Blog Myths and Misconceptions About Breast Cancer

Myths and Misconceptions About Breast Cancer

It’s October, and it’s Breast Cancer Awareness Month in many parts of the world. Breast cancer remains a statistically significant illness as many women are diagnosed with it every year. And perhaps because of how common it is, myths and misconceptions about it are rife and people often end up believing the wrong things about it.

This guide attempts to shed light on some of the most common myths surrounding breast cancer.


1. Breast Cancer is Incurable

Breast Cancer is Incurable

Let’s get one of the most dangerous misconceptions out of the way: breast cancer is very curable, especially at early stages. When it’s spotted early on, it can be treated and controlled before it spreads damage. This is why regular testing is important, as it decreases the risk of the disease exacerbating.

Fortunately, through research such as PROTAC drug research or discovery and others, treatment and therapy options for breast cancer are fast developing. It’s important to remember that as long as it’s identified early enough, there are many measures to prevent it from worsening, so it’s unsafe to say that it’s incurable.

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2. I Just Need to Be Healthy

It’s easy to assume that you can “eat” or “exercise” your way to evading breast cancer. However, that is simply untrue as even those who live a perfectly healthy lifestyle are in the same risk ratio for breast cancer as those who live unhealthily.

Of course, taking care of your body is still critical to avoid other lifestyle-based illnesses, but it’s unwise to feel confident that because you eat healthily and exercise, you’re not prone to breast cancer. Ultimately, getting checked is still the best way to mitigate the risks.

3. Breast Injuries Lead to Breast Cancer

Another common misconception that’s dangerous to believe is the myth that getting injured in your breast region leads to breast cancer. It’s easy to believe this as it makes sense in a somewhat logical way- you get hurt, and it can result in something dangerous. But there is no direct correlation between breast injuries and breast cancer.

Although breast augmentation injuries can result in a situation where the injury mimics breast cancer, despite not being breast cancer. Ultimately, the best way to figure out whether it is breast cancer is through the proper mediums and procedures.

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4. Certain Types of Bras Causes Breast Cancer

A popular urban legend is that certain kinds of bras can cause breast cancer. This is an outright myth, as bra types do not determine whether you’ll develop breast cancer or not. However, bras can result in different levels of comfort. For example, a wired bra can result in skin irritation which then results in infections that can definitely cause other illnesses not related to breast cancer.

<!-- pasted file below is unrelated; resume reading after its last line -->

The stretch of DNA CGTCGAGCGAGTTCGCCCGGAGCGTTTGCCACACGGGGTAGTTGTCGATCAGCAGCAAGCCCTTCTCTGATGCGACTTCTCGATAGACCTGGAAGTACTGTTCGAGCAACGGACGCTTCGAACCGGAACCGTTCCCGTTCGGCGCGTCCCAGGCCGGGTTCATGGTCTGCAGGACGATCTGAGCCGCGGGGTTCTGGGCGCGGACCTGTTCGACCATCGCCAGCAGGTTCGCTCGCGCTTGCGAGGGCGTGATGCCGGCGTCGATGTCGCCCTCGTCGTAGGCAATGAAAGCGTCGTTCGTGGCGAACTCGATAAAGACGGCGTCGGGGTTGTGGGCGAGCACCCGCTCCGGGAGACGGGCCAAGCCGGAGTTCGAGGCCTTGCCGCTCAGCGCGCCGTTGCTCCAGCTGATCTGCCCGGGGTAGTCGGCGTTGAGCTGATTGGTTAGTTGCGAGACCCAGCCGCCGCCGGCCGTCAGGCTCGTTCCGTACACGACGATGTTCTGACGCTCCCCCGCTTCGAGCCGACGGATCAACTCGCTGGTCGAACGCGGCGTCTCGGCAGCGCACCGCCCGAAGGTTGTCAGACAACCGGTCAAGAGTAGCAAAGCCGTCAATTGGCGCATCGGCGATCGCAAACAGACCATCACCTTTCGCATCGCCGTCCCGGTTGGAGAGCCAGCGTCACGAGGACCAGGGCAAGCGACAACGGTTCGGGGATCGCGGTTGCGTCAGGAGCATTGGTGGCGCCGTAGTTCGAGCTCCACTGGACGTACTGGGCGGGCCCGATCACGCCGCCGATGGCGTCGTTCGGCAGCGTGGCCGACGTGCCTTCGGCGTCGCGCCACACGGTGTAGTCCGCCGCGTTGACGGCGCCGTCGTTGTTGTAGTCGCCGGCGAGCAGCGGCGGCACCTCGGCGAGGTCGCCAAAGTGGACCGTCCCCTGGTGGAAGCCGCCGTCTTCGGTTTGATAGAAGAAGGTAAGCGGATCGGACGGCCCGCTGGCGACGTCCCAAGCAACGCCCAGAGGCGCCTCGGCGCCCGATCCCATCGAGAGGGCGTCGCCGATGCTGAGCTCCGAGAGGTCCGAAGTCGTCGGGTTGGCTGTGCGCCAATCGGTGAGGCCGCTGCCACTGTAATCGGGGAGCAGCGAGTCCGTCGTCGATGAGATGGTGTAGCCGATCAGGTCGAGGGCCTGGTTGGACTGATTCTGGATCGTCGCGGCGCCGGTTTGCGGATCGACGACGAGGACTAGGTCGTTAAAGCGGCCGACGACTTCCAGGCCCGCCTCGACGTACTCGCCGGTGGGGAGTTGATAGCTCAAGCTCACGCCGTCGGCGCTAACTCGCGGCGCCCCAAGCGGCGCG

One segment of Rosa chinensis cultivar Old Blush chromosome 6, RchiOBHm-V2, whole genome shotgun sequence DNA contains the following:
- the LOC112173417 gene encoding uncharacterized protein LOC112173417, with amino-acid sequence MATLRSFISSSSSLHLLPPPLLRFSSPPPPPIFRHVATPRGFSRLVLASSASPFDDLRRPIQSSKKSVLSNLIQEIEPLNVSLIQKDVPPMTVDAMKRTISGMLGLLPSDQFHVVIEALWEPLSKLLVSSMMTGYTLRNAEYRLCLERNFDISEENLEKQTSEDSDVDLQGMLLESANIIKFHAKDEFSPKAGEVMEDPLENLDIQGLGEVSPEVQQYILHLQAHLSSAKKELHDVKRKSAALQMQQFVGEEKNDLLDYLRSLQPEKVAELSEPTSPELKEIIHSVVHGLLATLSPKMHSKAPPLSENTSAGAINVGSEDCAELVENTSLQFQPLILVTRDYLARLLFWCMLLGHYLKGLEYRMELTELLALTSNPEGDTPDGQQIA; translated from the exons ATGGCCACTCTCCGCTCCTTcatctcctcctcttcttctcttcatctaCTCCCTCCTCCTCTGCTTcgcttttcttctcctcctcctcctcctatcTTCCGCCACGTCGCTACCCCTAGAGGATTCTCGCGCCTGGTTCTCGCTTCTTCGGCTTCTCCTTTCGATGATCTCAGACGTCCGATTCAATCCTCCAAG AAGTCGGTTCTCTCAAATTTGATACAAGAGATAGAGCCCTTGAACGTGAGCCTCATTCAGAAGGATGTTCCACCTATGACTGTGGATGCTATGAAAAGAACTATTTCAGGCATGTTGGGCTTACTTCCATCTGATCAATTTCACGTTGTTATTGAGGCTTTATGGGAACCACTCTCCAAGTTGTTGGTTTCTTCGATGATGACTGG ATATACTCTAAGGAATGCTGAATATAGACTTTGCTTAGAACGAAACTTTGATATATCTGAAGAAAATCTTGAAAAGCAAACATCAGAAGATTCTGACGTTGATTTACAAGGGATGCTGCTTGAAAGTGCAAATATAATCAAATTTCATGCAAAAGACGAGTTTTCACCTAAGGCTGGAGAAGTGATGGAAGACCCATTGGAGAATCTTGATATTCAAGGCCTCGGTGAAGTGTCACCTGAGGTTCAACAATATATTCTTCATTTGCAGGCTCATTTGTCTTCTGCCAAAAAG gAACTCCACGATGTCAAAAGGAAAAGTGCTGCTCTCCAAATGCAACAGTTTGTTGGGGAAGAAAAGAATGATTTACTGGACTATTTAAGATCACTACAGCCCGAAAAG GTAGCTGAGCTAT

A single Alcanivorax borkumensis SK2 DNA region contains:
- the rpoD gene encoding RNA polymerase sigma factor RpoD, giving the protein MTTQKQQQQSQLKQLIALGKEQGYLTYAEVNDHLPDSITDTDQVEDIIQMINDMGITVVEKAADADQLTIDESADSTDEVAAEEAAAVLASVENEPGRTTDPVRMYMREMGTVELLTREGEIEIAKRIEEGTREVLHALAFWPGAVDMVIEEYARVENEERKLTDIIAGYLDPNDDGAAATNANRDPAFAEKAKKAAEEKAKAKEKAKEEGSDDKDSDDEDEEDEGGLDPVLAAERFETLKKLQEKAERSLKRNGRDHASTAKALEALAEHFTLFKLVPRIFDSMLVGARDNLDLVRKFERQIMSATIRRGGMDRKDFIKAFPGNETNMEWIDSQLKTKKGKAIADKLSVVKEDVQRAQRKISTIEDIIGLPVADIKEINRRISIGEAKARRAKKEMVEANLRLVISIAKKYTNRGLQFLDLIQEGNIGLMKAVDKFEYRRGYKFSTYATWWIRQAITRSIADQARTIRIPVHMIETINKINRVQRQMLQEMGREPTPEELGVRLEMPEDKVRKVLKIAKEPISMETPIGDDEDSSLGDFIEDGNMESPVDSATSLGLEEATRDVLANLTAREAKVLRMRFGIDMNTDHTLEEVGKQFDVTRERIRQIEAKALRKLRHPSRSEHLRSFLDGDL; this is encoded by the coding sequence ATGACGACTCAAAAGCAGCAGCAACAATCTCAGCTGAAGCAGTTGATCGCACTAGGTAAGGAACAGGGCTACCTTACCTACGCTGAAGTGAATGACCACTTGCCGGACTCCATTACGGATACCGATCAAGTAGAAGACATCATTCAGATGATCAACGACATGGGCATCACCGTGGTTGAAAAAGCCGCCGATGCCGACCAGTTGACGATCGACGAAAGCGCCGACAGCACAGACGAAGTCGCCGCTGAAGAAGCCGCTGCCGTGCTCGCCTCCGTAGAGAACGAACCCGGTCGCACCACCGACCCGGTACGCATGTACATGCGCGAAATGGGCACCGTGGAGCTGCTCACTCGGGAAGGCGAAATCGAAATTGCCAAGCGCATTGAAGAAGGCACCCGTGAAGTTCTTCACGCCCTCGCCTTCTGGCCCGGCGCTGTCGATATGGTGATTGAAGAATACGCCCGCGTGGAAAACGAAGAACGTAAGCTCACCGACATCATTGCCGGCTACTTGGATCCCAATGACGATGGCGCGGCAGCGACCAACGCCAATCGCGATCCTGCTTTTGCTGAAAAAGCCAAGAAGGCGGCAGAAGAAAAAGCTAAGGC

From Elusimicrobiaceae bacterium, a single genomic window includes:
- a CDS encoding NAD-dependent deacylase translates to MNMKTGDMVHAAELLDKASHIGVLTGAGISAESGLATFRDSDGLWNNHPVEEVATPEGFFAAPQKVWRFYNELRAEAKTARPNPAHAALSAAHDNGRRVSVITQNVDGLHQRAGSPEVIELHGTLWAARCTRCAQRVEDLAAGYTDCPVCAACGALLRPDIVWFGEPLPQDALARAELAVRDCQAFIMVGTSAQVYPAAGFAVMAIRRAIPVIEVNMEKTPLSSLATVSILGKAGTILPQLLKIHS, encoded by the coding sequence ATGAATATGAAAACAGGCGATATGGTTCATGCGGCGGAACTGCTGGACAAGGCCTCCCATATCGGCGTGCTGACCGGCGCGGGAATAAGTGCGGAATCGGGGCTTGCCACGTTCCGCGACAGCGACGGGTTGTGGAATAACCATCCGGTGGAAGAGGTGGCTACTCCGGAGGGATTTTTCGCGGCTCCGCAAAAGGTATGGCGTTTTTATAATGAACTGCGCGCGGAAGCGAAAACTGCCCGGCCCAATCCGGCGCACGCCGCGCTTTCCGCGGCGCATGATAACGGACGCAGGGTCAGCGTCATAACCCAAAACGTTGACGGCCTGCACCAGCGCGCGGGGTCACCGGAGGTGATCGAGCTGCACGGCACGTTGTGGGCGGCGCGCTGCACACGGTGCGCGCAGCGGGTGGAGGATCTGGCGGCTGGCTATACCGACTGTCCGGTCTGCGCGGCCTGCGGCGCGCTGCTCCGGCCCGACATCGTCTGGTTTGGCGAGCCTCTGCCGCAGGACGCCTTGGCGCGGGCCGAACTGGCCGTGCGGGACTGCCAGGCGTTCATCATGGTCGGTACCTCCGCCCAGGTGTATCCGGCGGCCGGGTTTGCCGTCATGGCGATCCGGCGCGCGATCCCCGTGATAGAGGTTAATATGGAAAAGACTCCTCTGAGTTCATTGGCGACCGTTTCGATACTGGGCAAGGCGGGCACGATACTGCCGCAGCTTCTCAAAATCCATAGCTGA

5. Stress Leads to Breast Cancer

Stress Leads to Breast Cancer

We all know that stress can lead to a variety of illnesses, but it does not lead to breast cancer. Especially nowadays, it’s easy to equate stress to breast cancer as most people are likely to be stressed- but that’s a false correlation. There is very little evidence to support the idea that stress results in breast cancer, so everyone can rest assured that being too tired or too stressed from work will not result in a higher risk for breast cancer.

6. It’s Hereditary, so I Don’t Have to Worry if my Family is Cancer-free

Many people assume that breast cancer is exclusively hereditary, often feeling surprised when they find themselves diagnosed with it despite not having a family history of breast cancer. However, the truth is that most people who are diagnosed with breast cancer often show very few risk factors. Studies show that around 5-10% of recorded breast cancer cases come from a hereditary genetic mutation.

Most cases of breast cancer often come sporadically and have very little precedence. As a general rule, women over the age of 40 need to have an annual mammogram whether they do or do not have a history of breast cancer.

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7. If There’s a Lump, It Could be Breast Cancer

We commonly associate lumps with breast cancer, but to think that all breast cancer manifests through lumps is dangerous. Having a lump does not necessarily mean breast cancer, although it still merits a visit to the doctor. That’s why it’s important to learn how to check for lumps so you can do it yourself and then go to the right authorities should you find anything wrong.

At the end of the day, the best way to decrease the risk of breast cancer is by regularly testing. Learn to check for lumps on your own, and schedule regular visits to the doctor. Remember that breast cancer is treatable, but you need to act fast and deliberate.

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